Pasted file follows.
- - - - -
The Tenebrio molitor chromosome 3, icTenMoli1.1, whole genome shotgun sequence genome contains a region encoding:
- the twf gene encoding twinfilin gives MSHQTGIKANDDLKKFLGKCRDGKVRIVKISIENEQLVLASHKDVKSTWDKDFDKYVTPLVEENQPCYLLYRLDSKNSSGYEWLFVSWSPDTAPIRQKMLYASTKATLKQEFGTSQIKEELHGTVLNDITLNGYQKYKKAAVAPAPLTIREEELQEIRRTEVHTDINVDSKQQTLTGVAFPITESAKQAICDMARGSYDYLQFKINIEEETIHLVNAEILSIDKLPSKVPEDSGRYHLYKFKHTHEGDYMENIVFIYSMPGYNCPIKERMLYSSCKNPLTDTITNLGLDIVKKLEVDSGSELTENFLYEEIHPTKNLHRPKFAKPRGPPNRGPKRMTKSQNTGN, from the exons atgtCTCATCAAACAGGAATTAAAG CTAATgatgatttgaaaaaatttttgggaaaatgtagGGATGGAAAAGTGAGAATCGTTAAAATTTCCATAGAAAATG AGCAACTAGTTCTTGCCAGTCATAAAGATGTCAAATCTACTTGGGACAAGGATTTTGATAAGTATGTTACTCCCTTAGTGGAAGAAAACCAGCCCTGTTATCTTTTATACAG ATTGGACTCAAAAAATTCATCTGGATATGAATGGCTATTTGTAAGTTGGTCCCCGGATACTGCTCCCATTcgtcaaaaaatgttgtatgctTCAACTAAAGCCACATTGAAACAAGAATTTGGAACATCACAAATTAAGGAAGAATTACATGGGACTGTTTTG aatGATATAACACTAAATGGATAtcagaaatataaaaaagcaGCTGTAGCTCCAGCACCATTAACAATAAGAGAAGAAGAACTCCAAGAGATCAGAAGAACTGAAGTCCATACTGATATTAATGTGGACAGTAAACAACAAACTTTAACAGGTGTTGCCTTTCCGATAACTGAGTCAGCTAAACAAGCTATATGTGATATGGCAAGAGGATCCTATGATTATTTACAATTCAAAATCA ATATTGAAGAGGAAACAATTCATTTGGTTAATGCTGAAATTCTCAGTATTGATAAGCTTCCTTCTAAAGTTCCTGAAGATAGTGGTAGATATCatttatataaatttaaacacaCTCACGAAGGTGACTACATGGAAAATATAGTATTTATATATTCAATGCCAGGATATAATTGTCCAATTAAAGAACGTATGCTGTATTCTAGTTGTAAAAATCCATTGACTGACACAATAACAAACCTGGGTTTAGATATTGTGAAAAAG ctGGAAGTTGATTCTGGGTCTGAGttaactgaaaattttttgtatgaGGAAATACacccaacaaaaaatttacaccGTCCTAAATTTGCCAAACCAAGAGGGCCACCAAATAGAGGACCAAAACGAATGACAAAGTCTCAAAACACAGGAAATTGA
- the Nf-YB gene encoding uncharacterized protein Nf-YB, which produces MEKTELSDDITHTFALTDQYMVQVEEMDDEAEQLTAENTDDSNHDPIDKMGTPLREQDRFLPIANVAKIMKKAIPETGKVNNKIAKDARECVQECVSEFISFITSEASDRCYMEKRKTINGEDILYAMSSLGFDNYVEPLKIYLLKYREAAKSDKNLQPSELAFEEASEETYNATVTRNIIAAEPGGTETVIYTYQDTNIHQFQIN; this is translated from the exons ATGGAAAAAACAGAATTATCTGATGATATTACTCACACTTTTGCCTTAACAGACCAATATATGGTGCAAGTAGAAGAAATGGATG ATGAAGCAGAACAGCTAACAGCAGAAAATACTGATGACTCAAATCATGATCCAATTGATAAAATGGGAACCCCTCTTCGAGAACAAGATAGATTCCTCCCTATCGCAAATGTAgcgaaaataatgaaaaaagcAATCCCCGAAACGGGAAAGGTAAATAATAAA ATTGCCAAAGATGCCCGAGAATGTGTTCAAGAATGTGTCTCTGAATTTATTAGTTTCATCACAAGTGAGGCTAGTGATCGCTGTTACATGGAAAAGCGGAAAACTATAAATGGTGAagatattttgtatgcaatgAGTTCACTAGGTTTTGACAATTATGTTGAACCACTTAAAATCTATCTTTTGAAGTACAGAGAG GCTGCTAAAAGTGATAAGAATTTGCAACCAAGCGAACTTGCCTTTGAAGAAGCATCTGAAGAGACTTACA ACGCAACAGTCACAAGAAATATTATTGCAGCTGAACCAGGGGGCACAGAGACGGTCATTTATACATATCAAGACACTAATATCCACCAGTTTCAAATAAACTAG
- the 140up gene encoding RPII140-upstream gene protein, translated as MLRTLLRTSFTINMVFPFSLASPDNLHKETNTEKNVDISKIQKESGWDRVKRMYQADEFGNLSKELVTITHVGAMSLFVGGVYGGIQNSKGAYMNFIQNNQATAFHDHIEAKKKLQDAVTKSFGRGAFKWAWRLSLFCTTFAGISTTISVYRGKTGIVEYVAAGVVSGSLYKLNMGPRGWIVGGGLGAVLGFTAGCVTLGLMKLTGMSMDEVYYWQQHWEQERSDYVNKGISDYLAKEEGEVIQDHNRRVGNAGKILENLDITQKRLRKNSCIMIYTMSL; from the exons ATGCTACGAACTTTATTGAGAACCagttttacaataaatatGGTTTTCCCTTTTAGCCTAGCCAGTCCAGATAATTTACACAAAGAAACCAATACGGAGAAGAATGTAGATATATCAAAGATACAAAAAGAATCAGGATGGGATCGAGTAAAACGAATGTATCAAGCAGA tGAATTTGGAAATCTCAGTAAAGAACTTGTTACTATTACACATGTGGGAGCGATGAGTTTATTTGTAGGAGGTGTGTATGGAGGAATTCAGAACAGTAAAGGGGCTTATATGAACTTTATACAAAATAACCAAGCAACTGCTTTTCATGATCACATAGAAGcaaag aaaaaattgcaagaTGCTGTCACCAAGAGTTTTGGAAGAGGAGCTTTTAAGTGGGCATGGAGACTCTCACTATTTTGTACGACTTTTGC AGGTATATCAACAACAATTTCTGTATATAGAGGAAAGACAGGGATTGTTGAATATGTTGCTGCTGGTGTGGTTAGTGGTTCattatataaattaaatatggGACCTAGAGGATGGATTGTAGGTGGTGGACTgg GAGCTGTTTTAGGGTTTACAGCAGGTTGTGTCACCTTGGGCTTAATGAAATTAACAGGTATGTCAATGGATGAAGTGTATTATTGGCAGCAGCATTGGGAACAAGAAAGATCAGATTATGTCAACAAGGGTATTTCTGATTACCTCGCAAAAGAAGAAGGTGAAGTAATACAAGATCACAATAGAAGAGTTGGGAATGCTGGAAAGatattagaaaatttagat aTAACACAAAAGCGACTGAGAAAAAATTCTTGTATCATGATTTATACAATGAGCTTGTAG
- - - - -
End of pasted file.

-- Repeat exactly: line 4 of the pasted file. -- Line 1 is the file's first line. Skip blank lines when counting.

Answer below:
- the 140up gene encoding RPII140-upstream gene protein, translated as MLRTLLRTSFTINMVFPFSLASPDNLHKETNTEKNVDISKIQKESGWDRVKRMYQADEFGNLSKELVTITHVGAMSLFVGGVYGGIQNSKGAYMNFIQNNQATAFHDHIEAKKKLQDAVTKSFGRGAFKWAWRLSLFCTTFAGISTTISVYRGKTGIVEYVAAGVVSGSLYKLNMGPRGWIVGGGLGAVLGFTAGCVTLGLMKLTGMSMDEVYYWQQHWEQERSDYVNKGISDYLAKEEGEVIQDHNRRVGNAGKILENLDITQKRLRKNSCIMIYTMSL; from the exons ATGCTACGAACTTTATTGAGAACCagttttacaataaatatGGTTTTCCCTTTTAGCCTAGCCAGTCCAGATAATTTACACAAAGAAACCAATACGGAGAAGAATGTAGATATATCAAAGATACAAAAAGAATCAGGATGGGATCGAGTAAAACGAATGTATCAAGCAGA tGAATTTGGAAATCTCAGTAAAGAACTTGTTACTATTACACATGTGGGAGCGATGAGTTTATTTGTAGGAGGTGTGTATGGAGGAATTCAGAACAGTAAAGGGGCTTATATGAACTTTATACAAAATAACCAAGCAACTGCTTTTCATGATCACATAGAAGcaaag aaaaaattgcaagaTGCTGTCACCAAGAGTTTTGGAAGAGGAGCTTTTAAGTGGGCATGGAGACTCTCACTATTTTGTACGACTTTTGC AGGTATATCAACAACAATTTCTGTATATAGAGGAAAGACAGGGATTGTTGAATATGTTGCTGCTGGTGTGGTTAGTGGTTCattatataaattaaatatggGACCTAGAGGATGGATTGTAGGTGGTGGACTgg GAGCTGTTTTAGGGTTTACAGCAGGTTGTGTCACCTTGGGCTTAATGAAATTAACAGGTATGTCAATGGATGAAGTGTATTATTGGCAGCAGCATTGGGAACAAGAAAGATCAGATTATGTCAACAAGGGTATTTCTGATTACCTCGCAAAAGAAGAAGGTGAAGTAATACAAGATCACAATAGAAGAGTTGGGAATGCTGGAAAGatattagaaaatttagat aTAACACAAAAGCGACTGAGAAAAAATTCTTGTATCATGATTTATACAATGAGCTTGTAG